I wrote recently about how Bravissimo changed my life. It may have sounded hyperbolic, but having a company making well-structured, well-fitting, pretty underwear at a decent price point is genuinely a miracle for those of us with big boobs. I honestly don't think it's a coincidence that I began to feel a hell of a lot better about my chubby, huge-boobed body around the time I bought my first Bravissimo bra.

Go into a Bravissimo shop anywhere in the country and I guarantee the customer service you receive will be top-notch: I've visited stores from London to Glasgow, and everywhere in between, and never once felt let down. Their staff are knowledgeable, friendly and make shopping there an absolute pleasure. 

That's why, when I discovered that a new shop was opening in Leicester, I quite literally screamed with glee (it's true: you can ask The Boy). And when the Bravissimo press office offered to make me an appointment to visit the store, my joy was unbounded. My fitting was lots of fun, mainly because my fitter, Anna, was so great. All staff are trained to fit by sight and feel, rather than relying on a tape measure. This means you can be sure your chosen bra will fit perfectly, as each bra varies and what you think is 'your' size may not be the best fit in a different style. Standing around in your underwear could be an embarrassing experience but every fitting I've had at Bravissimo has been friendly and relaxed, and this one was no exception.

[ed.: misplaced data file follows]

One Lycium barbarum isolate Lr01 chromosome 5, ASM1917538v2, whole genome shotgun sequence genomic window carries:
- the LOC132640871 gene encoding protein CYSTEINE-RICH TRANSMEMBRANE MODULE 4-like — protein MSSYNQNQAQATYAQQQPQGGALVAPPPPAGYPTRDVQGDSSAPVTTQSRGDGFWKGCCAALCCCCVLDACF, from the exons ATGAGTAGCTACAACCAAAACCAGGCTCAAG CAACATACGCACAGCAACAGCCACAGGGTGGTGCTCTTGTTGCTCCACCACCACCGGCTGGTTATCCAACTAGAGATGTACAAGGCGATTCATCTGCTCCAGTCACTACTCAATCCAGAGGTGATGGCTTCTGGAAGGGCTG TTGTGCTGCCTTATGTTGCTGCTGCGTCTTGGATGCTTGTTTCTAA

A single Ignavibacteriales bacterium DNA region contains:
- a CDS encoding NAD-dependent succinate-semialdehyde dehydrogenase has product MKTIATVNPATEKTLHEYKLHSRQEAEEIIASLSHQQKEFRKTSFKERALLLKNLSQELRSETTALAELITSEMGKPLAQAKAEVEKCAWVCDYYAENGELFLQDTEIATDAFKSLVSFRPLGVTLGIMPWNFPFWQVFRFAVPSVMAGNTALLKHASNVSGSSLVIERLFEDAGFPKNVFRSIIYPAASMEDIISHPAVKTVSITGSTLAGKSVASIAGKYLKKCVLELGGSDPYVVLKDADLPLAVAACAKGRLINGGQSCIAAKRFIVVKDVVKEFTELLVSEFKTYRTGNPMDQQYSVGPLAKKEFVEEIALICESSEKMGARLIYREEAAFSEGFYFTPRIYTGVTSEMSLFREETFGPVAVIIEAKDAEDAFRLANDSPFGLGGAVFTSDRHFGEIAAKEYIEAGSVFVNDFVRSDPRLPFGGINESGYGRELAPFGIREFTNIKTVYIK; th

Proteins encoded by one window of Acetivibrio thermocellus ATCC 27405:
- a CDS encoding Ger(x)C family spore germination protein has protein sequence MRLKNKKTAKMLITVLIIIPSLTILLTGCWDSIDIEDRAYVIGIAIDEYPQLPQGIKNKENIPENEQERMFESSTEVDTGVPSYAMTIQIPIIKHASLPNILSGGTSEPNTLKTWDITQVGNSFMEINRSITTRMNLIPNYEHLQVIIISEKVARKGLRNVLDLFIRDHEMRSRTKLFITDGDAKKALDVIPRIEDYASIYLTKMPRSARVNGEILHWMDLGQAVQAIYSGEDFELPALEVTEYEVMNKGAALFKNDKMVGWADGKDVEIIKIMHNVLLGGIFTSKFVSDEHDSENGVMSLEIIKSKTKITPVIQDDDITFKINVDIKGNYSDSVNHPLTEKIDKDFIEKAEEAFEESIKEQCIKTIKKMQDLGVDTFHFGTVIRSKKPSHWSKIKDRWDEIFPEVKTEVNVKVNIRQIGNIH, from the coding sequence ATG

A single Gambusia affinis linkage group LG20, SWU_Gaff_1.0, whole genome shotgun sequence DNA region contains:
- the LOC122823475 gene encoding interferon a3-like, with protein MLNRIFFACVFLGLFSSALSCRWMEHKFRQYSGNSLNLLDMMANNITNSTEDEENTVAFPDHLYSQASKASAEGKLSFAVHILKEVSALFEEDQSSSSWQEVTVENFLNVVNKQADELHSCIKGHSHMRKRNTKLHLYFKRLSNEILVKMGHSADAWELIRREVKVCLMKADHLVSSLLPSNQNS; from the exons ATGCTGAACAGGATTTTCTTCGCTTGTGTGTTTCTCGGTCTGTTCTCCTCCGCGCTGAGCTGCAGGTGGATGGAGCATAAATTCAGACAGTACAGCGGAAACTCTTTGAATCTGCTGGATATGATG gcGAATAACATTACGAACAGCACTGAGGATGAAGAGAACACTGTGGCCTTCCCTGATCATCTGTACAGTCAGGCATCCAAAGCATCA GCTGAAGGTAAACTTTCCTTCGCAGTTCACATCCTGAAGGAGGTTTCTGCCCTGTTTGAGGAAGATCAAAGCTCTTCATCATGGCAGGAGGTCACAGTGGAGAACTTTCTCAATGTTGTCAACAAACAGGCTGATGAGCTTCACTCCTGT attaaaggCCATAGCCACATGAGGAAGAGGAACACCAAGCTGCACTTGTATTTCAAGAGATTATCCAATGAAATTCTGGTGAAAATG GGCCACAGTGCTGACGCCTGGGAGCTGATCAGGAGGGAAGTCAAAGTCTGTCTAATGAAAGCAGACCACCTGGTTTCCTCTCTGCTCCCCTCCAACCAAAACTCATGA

When it came time to choose just one set of underwear, I was torn. I loved the bright print of the Cherry Blossom bra but I have so many cheerful, fun bras (thanks, of course, to Bravissimo). What was really missing from my collection was a seriously sexy set. And so, after much deliberation, I plumped for the Mademoiselle half-cup bra set in navy.

The quality of all Bravissimo bras is excellent. The structure and engineering of the cups and straps takes into account the weight and size they'll need to support in a way which supermarket or high street +size bras just don't. But the Mademoiselle set is really something special. The dusky pink colour underlay feels silky against my skin and the navy lace is gorgeously soft. The detailing on the set is beautiful, with ribbing and detailed embroidery that is reminiscent of upmarket lingerie from Agent Provocateur or Rigby & Peller. My absolute favourite detail is the tiny pink ribbon rosebuds that decorate the bra straps and the back of the shorts.

I'm not at all used to wearing half-cup bras and suspect this one will be kept for special occasions rather than everyday wear, as I feel more exposed that I'm used to. But for the price -  £32 for the bra and £16 for the shorts - the Mademoiselle set is incredible value: high quality, beautifully designed lingerie with fantastic attention to detail, and all for a fraction of the price of an Agent Provocateur set.